3. BRITTLE, THIN, OR LIFTED NAILS
Breaking a nail can be a bummer, but if your tips seem to crack at the slightest touch, it could mean your thyroid is amiss. This gland in your neck regulates metabolism, energy, and growth, and too little thyroid hormone often leads to hair loss, brittle and thin nails, and nails that grow slowly, Dr. Agarwal says.
Thyroid disorder also manifests itself by causing your nail plate to separate from the nail bed in a noticeable way. “Lifted nails are thought to occur because the increase in thyroid hormone can accelerate cell turnover and separate the nail from its natural linear growth pattern,” Dr. Agarwal explains.
Brittle, thin, slow-growing, or lifted, see your physician ASAP for a simple blood test that can check for thyroid disorder, which can be treated with medications.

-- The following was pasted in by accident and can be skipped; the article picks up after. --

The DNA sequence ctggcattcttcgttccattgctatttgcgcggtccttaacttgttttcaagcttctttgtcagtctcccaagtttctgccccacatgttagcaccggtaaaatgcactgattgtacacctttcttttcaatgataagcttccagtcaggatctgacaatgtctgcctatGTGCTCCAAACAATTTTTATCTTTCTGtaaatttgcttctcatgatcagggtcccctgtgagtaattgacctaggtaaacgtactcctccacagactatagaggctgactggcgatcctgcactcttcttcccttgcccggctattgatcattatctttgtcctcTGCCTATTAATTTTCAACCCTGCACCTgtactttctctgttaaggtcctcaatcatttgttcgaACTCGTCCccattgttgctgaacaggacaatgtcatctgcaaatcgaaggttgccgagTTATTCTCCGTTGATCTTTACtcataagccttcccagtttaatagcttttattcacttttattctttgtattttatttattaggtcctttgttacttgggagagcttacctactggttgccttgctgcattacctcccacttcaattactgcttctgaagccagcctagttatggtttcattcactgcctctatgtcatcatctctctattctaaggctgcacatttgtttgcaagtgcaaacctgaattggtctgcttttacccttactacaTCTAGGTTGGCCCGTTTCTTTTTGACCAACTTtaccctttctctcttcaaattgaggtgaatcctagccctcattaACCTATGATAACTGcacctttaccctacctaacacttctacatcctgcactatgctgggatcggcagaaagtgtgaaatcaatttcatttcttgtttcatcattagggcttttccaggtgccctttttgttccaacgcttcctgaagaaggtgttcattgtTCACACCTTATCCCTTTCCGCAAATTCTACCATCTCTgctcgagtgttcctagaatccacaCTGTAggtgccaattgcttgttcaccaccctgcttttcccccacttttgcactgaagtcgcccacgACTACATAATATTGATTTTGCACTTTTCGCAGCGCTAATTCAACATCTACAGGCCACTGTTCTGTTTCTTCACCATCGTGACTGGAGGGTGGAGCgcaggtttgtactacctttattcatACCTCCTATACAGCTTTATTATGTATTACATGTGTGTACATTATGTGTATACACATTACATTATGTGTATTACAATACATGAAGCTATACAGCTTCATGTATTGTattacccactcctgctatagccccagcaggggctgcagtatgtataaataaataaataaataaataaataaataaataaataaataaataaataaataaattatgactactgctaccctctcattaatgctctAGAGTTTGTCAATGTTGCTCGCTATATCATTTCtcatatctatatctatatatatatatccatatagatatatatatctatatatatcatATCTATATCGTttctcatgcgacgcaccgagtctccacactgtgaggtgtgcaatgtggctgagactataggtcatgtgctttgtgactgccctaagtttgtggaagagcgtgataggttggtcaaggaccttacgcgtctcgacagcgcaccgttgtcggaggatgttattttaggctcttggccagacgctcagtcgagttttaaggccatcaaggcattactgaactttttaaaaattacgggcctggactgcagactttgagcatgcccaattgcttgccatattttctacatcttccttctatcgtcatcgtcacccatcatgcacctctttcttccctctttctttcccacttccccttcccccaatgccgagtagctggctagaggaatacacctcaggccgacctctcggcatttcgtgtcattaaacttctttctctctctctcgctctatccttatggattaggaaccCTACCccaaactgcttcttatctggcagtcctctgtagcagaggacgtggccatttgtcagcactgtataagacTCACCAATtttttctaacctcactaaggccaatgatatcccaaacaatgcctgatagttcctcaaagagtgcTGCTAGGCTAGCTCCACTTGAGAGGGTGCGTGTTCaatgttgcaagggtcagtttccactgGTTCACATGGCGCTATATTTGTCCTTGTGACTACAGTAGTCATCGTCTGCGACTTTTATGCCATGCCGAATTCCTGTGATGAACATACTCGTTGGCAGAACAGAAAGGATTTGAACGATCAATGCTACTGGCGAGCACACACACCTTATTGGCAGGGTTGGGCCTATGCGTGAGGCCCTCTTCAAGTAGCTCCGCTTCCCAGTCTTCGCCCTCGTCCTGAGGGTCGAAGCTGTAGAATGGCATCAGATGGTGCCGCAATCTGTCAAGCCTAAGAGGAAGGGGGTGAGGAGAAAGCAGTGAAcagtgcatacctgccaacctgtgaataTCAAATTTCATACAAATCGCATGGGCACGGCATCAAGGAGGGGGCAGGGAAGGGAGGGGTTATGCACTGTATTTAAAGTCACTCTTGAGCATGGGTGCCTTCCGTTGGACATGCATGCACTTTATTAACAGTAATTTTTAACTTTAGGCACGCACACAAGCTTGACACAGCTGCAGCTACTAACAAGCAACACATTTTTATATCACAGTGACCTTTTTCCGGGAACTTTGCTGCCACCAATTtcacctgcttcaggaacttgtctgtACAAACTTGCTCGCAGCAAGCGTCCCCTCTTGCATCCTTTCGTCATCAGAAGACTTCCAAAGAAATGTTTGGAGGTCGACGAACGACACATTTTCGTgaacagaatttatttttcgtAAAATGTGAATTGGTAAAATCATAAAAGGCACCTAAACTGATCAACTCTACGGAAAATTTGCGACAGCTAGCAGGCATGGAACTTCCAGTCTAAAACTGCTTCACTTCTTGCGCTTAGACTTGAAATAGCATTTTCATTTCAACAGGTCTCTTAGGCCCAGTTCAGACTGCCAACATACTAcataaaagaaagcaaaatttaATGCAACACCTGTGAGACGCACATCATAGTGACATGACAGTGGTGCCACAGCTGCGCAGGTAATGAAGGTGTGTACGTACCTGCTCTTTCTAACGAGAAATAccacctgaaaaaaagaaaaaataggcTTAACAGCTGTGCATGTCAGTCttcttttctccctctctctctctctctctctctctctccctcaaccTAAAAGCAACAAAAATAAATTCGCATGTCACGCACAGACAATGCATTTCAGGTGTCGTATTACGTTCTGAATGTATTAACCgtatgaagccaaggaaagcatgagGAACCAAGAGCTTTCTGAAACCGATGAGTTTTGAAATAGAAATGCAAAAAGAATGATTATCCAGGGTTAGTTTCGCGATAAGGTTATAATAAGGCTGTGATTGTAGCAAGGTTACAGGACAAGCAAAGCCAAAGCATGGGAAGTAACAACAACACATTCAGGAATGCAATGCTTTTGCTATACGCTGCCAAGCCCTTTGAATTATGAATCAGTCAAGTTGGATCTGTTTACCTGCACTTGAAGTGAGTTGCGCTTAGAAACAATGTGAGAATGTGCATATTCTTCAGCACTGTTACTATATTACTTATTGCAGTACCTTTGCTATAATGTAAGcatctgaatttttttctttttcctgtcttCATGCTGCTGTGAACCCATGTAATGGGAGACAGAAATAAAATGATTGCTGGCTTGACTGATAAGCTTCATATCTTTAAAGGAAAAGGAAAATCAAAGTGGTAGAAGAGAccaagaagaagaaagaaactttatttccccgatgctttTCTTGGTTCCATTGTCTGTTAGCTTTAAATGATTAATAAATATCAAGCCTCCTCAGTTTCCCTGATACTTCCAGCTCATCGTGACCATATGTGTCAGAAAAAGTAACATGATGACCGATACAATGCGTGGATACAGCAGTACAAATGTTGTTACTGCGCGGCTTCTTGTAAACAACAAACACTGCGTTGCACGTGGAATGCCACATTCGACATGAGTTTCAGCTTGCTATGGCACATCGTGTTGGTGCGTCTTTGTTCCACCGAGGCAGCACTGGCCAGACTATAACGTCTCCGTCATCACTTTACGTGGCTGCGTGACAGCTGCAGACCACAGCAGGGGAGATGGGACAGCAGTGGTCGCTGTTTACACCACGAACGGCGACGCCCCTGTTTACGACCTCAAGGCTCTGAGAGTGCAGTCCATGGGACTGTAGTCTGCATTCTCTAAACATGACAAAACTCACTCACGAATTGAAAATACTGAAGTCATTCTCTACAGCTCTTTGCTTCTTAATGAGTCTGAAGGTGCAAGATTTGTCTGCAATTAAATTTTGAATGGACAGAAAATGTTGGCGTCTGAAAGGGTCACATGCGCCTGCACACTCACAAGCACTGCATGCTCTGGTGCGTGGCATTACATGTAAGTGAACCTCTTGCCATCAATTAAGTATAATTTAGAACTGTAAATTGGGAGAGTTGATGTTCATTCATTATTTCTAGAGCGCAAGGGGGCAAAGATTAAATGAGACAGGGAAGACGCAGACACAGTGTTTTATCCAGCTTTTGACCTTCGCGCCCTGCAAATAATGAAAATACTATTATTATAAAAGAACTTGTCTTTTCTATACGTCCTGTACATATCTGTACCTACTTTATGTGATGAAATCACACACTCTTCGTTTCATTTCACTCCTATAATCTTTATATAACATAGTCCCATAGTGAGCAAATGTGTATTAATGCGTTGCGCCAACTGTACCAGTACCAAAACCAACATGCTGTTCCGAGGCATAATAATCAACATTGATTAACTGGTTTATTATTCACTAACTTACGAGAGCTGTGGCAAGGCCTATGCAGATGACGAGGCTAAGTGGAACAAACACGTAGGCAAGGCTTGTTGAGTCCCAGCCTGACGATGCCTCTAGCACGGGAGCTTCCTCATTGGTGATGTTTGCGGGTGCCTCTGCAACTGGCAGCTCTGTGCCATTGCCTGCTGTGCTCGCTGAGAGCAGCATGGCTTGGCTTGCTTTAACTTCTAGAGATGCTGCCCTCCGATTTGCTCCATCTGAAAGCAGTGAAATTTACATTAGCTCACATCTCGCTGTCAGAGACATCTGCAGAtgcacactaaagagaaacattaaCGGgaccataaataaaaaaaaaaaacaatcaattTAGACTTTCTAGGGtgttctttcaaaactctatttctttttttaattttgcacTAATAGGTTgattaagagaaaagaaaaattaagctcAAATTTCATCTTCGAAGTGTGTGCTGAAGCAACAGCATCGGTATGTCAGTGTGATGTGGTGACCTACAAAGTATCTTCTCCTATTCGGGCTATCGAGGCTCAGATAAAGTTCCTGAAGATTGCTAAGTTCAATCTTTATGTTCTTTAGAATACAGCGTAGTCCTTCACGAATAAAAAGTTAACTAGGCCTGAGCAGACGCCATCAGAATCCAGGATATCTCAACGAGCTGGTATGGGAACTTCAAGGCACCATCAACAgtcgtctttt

2. WHITE LINES
Stripes on your nails are only a good thing if they are painted on. Horizontal white lines that span the entire nail, are paired, and appear on more than one nail are called Muehrcke’s lines. These could be an indication of kidney disease, liver abnormalities, or a lack of protein and other nutrients, Dr. Agarwal says. “They are thought to be caused by a disruption in blood supply to the nail bed because of underlying disease,” she explains.
Shorter horizontal white marks or streaks, however, are likely just the result of trauma to the base of your nail. These may last from weeks to months and usually will disappear on their own.
1. BLUE NAILS
A blue face is a clear indication that someone’s lacking airflow, and blue nails mean the same thing—you’re not getting enough oxygen to your fingertips. This could be caused by respiratory disease or a vascular problem called Raynaud’s Disease, which is a rare disorder of the blood vessels, according to Dr. Agarwal. Some people just have slower blood circulation, especially when exposed to cold temperatures, she says, but have a physician check your blood and oxygenation levels if your nails are persistently blue.